Canadian Real Estate Rental Property – Filing Your Taxes
As a Canadian real estate rental property owner, it is important to understand how to properly handle your income and expenses on your tax return. Failure to report rental income or to claim allowable expenses can result in significant penalties and interest charges. Note that the following guidelines apply generally to rental properties owned personally (claimed on a T1 personal tax return) and corporately (claimed on a T2 corporate tax return).
First and foremost, it is important to report all rental income on your tax return. This includes any rent payments received, as well as any other income related to the rental property such as parking, laundry, security deposits or late fees. It is also important to keep accurate records of all rental income, including the date received and the amount.
On the expense side, there are a number of deductions that can be claimed to offset rental income. These include:
· Mortgage interest: If the rental property is financed with a mortgage, the interest paid on that mortgage can be claimed as an expense (Note: the principal portion of loan payments is never deductible)
· Property taxes: Property taxes paid on the rental property can also be claimed as an expense.
· Insurance: Insurance premiums paid for the rental property can also be claimed as an expense.
· Repairs and maintenance: Any repairs or maintenance expenses incurred to keep the rental property in good condition can be claimed as an expense.
· Utilities: Utilities such as electricity and gas can also be claimed as an expense, provided they are paid for by the rental property owner.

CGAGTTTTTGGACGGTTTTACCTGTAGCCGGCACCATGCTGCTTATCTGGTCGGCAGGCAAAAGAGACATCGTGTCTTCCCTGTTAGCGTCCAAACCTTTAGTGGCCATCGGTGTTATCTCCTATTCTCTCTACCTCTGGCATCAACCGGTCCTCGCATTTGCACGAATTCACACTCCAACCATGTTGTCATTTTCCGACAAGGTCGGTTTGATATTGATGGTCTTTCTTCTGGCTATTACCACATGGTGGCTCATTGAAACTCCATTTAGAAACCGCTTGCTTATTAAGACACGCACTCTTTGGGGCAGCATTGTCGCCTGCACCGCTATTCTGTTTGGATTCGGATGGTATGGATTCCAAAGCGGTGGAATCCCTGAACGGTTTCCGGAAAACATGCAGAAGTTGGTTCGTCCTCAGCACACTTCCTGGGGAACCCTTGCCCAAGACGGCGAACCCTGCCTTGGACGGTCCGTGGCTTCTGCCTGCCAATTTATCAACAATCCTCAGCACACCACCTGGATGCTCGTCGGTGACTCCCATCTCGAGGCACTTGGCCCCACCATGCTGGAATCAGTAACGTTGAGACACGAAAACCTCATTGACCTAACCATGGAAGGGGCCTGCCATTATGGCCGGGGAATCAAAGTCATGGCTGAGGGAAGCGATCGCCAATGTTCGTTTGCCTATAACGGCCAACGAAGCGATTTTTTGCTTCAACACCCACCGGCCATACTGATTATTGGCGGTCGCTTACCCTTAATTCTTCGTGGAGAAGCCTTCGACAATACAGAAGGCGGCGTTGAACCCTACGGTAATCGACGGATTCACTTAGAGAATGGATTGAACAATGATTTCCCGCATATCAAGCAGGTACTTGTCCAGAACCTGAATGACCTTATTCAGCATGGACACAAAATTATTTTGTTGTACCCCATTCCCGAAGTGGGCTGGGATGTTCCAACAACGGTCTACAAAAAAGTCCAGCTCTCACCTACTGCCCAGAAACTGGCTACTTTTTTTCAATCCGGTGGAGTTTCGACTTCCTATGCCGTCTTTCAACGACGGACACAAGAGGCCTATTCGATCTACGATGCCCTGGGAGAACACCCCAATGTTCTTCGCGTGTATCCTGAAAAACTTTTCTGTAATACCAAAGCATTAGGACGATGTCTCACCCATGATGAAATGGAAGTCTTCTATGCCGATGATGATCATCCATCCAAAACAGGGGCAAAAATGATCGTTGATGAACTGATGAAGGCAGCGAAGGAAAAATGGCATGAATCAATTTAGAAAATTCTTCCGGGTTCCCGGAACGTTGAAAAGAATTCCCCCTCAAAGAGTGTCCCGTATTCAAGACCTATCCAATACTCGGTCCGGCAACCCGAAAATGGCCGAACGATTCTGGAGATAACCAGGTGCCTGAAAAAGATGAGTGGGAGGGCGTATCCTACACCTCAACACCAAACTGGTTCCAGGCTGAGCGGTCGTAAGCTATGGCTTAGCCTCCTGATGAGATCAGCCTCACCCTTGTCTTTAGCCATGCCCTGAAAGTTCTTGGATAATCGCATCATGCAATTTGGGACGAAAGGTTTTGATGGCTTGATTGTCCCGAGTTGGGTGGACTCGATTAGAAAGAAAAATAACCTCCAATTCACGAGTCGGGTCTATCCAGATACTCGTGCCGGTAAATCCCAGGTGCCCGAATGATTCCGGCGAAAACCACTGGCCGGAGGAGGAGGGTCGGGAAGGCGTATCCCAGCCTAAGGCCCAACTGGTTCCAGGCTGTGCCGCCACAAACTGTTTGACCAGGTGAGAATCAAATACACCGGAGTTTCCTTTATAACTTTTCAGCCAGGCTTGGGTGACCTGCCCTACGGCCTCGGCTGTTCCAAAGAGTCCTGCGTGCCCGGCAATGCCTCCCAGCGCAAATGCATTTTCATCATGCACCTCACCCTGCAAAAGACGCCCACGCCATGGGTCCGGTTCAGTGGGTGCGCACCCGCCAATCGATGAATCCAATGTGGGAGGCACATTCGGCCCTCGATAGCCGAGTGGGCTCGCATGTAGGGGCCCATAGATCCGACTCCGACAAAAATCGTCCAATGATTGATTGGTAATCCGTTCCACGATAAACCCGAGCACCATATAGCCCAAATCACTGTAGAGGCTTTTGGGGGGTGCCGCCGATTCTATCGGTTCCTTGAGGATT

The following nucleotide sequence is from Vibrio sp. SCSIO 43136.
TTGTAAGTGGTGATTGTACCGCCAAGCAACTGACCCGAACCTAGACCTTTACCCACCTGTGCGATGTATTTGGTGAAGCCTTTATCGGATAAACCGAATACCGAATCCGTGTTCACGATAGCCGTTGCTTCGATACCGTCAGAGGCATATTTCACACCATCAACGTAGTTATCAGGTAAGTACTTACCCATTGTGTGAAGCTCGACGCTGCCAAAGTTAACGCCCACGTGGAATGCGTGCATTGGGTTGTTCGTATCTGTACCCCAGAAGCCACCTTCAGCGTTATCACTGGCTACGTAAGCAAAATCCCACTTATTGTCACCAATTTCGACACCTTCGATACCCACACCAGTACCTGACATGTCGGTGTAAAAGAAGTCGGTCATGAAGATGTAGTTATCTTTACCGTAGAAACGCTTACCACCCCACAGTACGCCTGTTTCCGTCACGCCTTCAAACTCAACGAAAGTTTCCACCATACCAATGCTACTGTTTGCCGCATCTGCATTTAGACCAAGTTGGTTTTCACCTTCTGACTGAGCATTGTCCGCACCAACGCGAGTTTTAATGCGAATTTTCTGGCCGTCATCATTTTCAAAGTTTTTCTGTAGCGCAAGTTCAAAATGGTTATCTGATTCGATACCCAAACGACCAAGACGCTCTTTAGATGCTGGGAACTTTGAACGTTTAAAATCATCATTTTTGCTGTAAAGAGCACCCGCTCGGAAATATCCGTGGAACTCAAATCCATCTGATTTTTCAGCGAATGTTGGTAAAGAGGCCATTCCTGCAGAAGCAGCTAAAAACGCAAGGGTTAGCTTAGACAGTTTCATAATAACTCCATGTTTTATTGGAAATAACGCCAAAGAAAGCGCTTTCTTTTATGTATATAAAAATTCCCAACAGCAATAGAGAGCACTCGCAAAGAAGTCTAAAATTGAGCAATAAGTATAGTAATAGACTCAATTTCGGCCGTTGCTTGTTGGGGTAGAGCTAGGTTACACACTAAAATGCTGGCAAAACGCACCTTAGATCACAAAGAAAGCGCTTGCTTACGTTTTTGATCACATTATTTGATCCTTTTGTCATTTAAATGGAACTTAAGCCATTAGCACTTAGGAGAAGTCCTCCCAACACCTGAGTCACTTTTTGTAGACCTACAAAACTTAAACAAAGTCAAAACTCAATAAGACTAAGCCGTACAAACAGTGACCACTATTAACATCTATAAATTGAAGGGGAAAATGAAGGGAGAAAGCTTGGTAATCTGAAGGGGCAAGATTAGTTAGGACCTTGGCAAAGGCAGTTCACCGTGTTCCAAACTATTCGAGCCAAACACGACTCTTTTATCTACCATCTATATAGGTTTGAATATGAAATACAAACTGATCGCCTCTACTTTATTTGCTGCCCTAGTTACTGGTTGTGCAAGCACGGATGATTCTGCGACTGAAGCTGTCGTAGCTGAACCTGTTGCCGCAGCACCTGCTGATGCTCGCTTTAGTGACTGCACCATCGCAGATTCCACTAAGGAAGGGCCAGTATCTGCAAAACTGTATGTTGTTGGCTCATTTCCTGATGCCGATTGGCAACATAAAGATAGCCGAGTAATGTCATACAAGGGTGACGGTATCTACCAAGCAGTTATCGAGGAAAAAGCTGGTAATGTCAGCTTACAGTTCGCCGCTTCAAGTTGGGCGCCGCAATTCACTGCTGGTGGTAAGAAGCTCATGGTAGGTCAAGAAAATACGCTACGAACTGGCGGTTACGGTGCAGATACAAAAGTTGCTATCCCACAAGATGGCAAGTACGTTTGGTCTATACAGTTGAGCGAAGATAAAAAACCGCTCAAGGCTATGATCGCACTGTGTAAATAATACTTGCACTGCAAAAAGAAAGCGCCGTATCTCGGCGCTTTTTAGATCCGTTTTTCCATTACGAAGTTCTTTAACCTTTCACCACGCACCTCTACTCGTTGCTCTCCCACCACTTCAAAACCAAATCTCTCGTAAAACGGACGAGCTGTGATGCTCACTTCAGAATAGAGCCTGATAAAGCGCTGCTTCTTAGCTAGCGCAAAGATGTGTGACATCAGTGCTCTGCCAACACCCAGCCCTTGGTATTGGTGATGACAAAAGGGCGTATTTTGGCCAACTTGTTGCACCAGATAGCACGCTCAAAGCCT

· Depreciation: The cost of the rental property and any improvements made to it can be depreciated over time, which can be claimed as an expense. Tax depreciation is known as “capital cost allowance” or CCA. CCA can be used to bring net rental income to zero, but cannot be used to create a tax loss from a rental property. CCA is what is known as a discretionary deduction, meaning it does not have to be claimed at all, and that the amount claimed as a deduction in any given year can range from zero up to the maximum allowable amount for the year per the tax rules in the Income Tax Act. Note that claiming CCA erodes the adjusted cost base of the property in question, which means there will be more tax to pay later on any eventual sale, assuming property values increase. For this reason, many rental property owners choose NOT to claim CCA. This is something that can be discussed with your chartered professional accountant, often on a year-to-year basis, for optimal results.
It is important to note that these are just a few examples of the deductions that may be available to rental property owners. It is always best to consult with a chartered professional accountant to ensure that you are taking advantage of all the deductions that are available to you.
In addition, it is important to keep accurate records of all expenses related to the rental property. This includes receipts, invoices, and bank statements. These records will be needed to support any deductions claimed on the tax return, especially in the event of a review or audit by the CRA.
In conclusion, as a Canadian real estate rental property owner, it is important to report all rental income and to claim all allowable expenses on your tax return. Accurate records and consultation with a chartered professional accountant can help ensure that you are taking advantage of all the deductions that are available to you. By following these guidelines, you can minimize your tax liability and maximize your income as a rental property owner.
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